“Deciding whether the focus (and money) should be on recruitment or retention comes down to aligning the people strategy with the business strategy”, said Peter Fasolo, CHRO of Johnson & Johnson and Human Resource Executive’s 2022 HR Executive of the Year. “The key is balance, which comes from having a deep understanding of both your internal and external talent marketplace. The focus should be on identifying a capability gap and then determining the best way to address based on evaluating talent that is in high demand versus talent that is in high supply.”

A talent marketplace provides visibility to the skills and capabilities in the organisation and the skill gaps you need to close. It also enables you to communicate the in-demand skills the organisation has while connecting employees to the right learning content or mentors to help close those gaps.

Building your talent is your best strategy. Creating a bridge where you have a really engaged approach to your talent community enables them to see a future path to opportunities. Can they see that if they were to start as an account manager, they could become a director or VP in the future and see a roadmap for this? Can you engage your talent pools in these learnings so that they are starting faster? Are they ready, and are you connecting them to the right kind of learnings pre-hire, so you have an informed, engaged, and motivated talent pool?

This image has an empty alt attribute; its file name is Picture1-Cropped-2.jpg“It is taking a skills-based approach to investing in the future of your people that will be the best enabler to future-proof your organisation.” – Anne Fulton, Founder and CEO, Fuel50.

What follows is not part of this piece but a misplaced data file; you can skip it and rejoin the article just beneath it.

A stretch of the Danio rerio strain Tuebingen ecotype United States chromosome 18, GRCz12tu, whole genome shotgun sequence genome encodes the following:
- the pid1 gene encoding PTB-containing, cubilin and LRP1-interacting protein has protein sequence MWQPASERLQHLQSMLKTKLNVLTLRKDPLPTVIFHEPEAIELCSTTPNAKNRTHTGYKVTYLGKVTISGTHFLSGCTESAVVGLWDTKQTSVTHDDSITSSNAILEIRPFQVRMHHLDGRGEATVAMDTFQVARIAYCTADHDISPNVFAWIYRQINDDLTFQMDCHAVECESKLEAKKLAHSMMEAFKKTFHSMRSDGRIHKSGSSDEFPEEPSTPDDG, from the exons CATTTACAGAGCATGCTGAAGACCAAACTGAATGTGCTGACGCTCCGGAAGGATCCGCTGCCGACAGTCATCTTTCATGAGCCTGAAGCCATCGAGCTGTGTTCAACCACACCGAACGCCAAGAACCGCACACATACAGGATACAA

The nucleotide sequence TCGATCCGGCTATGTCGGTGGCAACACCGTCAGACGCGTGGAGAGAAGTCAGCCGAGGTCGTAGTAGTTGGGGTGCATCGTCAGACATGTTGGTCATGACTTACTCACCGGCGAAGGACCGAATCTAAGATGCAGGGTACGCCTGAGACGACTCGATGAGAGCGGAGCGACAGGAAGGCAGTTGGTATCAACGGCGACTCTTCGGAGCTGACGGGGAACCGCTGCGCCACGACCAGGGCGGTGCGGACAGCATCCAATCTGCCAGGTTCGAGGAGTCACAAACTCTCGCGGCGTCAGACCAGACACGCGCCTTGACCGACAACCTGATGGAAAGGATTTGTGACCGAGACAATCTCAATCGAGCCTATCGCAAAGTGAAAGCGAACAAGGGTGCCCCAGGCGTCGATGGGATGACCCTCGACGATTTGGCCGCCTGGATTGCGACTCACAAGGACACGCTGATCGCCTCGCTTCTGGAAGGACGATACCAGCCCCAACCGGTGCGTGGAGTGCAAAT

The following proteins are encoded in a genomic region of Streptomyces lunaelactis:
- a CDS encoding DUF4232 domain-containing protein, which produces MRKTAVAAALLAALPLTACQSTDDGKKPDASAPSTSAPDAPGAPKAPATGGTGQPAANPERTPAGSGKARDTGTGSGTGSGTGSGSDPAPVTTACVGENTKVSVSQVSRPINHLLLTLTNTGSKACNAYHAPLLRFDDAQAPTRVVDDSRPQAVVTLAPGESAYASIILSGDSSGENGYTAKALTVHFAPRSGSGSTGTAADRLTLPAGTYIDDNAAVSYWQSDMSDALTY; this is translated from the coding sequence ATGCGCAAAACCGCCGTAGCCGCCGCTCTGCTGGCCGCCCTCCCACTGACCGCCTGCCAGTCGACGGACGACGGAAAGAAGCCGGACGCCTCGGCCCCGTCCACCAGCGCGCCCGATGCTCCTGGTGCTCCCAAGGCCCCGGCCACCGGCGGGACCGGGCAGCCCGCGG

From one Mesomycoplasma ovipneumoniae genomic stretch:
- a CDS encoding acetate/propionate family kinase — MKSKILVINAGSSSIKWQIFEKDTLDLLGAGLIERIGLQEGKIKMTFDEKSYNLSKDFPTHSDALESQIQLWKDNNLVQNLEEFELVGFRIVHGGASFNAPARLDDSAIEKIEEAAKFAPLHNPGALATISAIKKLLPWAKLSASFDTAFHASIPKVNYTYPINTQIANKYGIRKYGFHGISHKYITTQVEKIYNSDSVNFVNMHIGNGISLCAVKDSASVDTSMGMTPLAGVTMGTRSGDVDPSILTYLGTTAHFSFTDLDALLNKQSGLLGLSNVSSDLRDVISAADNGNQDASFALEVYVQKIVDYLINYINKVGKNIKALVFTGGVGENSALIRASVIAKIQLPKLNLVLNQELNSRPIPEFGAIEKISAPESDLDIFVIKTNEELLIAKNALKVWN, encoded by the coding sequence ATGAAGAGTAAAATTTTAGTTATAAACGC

Consider an example of how internal talent can be retained and redeployed cost-effectively. When consumers were no longer visiting physical retail establishments, the role of retail merchandiser became diminished. These people possess communication and interpersonal skills, numerical and analytical skills, and can cope with pressure and unstructured requests. Shifting them into customer service roles means retaining these valuable employees while simultaneously filling positions needed for the future – workforce agility in action. And when employees know their company culture celebrates reskilling, upskilling, and enabling people to take on future job opportunities, they stay.

Upskilling and reskilling the workforce as a future-proofing measure requires learning and development professionals to be elevated to that rock star status, working in concert with managers. LinkedIn cited that 91 percent of employees say it is very or extremely important for their manager to encourage career growth, learning and development of skills. In the same findings, 84 percent of managers felt this could help close the skills gaps on their teams.

Providing employees with the opportunity to grow in their careers is a top priority for best-in-class organisations focused on future-proofing the workforce. And it is taking a skills-based approach to investing in the future of your people that will be the best enabler to future-proof your organisation.

About the Author: Anne Fulton is the founder and CEO of Fuel50, a skills-powered Talent Marketplace solution with offices in New Zealand and California.